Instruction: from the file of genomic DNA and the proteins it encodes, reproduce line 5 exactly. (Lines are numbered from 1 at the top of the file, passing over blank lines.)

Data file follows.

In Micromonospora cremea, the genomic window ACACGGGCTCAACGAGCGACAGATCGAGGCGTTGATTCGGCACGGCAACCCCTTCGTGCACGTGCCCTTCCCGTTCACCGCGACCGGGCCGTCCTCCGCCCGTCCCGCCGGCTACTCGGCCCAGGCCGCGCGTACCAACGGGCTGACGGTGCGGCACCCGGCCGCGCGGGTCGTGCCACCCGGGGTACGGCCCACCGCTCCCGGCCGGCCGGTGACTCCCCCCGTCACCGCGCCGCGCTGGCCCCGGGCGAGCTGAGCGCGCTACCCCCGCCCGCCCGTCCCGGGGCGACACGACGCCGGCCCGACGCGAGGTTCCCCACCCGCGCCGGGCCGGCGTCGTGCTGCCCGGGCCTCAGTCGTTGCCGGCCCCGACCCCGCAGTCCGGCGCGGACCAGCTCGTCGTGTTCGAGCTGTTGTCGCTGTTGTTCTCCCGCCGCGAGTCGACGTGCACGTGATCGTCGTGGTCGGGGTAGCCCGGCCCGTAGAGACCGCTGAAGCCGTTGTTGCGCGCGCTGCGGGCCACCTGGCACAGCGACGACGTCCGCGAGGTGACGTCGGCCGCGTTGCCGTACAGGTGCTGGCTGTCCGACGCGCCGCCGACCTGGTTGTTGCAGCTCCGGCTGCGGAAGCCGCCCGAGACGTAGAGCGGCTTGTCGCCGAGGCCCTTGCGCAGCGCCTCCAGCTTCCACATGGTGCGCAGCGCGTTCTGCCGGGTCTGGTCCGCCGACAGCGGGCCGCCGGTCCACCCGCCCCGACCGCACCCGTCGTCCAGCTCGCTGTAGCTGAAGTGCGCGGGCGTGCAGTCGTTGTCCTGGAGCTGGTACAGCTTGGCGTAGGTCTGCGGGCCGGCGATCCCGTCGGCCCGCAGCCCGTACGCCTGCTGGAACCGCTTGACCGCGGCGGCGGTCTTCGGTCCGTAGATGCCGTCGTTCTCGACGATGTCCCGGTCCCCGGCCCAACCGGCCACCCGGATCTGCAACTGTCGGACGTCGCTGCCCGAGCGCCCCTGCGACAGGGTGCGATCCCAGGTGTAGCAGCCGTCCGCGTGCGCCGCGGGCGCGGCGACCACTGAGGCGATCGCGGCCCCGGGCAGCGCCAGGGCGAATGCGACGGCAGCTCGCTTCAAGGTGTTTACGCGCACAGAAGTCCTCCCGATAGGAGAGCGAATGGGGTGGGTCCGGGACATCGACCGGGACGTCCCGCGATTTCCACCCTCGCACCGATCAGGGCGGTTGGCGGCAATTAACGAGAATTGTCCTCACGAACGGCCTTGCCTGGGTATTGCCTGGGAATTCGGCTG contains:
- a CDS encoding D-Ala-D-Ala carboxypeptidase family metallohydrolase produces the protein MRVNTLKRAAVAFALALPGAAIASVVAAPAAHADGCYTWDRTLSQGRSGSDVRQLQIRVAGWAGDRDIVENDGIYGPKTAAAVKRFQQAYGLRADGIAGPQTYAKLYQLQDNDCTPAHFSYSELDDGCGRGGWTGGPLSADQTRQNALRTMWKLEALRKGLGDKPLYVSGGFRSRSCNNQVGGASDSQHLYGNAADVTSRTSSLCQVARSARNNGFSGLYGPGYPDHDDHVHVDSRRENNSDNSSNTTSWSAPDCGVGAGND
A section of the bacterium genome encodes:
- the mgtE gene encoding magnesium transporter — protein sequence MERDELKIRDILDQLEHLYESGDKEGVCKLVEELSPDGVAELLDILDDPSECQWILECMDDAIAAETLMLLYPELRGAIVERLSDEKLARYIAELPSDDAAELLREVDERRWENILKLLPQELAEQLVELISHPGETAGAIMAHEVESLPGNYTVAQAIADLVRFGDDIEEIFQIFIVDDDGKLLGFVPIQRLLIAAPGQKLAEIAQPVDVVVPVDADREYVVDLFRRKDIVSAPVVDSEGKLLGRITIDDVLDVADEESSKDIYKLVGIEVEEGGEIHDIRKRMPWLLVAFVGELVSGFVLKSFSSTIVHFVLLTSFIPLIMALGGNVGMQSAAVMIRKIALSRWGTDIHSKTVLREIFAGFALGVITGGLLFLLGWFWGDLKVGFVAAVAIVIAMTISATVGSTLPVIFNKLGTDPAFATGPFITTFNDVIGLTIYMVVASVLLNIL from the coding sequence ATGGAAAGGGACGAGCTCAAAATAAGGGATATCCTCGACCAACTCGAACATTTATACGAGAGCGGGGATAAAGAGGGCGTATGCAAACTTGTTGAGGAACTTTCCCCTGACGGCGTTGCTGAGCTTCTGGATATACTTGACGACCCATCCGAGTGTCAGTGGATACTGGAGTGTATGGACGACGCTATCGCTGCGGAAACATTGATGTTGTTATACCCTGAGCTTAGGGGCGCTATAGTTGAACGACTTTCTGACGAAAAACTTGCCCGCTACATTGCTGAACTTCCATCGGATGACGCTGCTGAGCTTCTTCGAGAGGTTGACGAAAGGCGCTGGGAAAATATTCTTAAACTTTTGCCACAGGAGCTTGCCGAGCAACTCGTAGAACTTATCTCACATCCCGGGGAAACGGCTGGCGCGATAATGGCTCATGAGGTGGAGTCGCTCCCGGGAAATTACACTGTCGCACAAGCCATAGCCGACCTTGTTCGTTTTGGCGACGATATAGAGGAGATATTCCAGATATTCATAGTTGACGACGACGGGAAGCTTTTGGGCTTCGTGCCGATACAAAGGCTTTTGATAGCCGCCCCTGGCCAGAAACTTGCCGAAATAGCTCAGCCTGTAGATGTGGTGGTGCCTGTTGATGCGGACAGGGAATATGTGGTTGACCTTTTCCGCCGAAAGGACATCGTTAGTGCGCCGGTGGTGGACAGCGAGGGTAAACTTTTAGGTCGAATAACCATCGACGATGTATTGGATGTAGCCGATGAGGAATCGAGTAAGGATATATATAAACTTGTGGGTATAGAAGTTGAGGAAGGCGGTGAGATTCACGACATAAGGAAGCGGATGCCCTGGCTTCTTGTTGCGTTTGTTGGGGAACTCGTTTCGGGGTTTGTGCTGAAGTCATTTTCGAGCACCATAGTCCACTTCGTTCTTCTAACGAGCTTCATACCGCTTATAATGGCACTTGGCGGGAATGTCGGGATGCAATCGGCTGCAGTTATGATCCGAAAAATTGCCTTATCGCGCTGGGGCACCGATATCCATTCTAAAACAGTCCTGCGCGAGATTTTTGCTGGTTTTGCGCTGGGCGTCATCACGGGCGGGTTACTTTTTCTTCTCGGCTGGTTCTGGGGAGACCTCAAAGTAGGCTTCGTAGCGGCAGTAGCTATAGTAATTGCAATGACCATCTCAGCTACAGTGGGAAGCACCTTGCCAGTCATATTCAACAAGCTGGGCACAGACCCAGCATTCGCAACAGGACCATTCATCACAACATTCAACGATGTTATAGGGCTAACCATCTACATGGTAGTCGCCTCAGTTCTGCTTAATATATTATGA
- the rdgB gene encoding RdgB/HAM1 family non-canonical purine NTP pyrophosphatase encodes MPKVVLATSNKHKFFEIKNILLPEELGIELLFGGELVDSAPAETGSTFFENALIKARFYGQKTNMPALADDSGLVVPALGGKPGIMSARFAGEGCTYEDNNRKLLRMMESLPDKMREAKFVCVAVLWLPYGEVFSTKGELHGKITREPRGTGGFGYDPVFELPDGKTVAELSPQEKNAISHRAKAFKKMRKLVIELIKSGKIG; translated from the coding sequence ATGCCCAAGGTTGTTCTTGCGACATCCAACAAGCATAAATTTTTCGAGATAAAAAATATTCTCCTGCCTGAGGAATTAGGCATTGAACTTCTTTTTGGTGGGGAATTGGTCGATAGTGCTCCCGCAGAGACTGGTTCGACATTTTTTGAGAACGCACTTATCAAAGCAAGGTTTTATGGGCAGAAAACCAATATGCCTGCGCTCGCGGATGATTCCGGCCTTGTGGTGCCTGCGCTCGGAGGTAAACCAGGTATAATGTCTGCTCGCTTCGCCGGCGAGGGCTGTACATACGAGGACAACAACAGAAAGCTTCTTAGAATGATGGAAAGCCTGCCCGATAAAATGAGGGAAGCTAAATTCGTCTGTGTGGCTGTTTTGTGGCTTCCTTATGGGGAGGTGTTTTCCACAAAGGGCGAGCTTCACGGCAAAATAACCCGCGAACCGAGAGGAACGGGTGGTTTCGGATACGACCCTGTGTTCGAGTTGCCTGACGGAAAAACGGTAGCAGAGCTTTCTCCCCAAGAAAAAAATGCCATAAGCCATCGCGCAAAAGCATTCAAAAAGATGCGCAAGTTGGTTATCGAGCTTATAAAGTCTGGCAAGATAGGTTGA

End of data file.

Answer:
- the rdgB gene encoding RdgB/HAM1 family non-canonical purine NTP pyrophosphatase encodes MPKVVLATSNKHKFFEIKNILLPEELGIELLFGGELVDSAPAETGSTFFENALIKARFYGQKTNMPALADDSGLVVPALGGKPGIMSARFAGEGCTYEDNNRKLLRMMESLPDKMREAKFVCVAVLWLPYGEVFSTKGELHGKITREPRGTGGFGYDPVFELPDGKTVAELSPQEKNAISHRAKAFKKMRKLVIELIKSGKIG; translated from the coding sequence ATGCCCAAGGTTGTTCTTGCGACATCCAACAAGCATAAATTTTTCGAGATAAAAAATATTCTCCTGCCTGAGGAATTAGGCATTGAACTTCTTTTTGGTGGGGAATTGGTCGATAGTGCTCCCGCAGAGACTGGTTCGACATTTTTTGAGAACGCACTTATCAAAGCAAGGTTTTATGGGCAGAAAACCAATATGCCTGCGCTCGCGGATGATTCCGGCCTTGTGGTGCCTGCGCTCGGAGGTAAACCAGGTATAATGTCTGCTCGCTTCGCCGGCGAGGGCTGTACATACGAGGACAACAACAGAAAGCTTCTTAGAATGATGGAAAGCCTGCCCGATAAAATGAGGGAAGCTAAATTCGTCTGTGTGGCTGTTTTGTGGCTTCCTTATGGGGAGGTGTTTTCCACAAAGGGCGAGCTTCACGGCAAAATAACCCGCGAACCGAGAGGAACGGGTGGTTTCGGATACGACCCTGTGTTCGAGTTGCCTGACGGAAAAACGGTAGCAGAGCTTTCTCCCCAAGAAAAAAATGCCATAAGCCATCGCGCAAAAGCATTCAAAAAGATGCGCAAGTTGGTTATCGAGCTTATAAAGTCTGGCAAGATAGGTTGA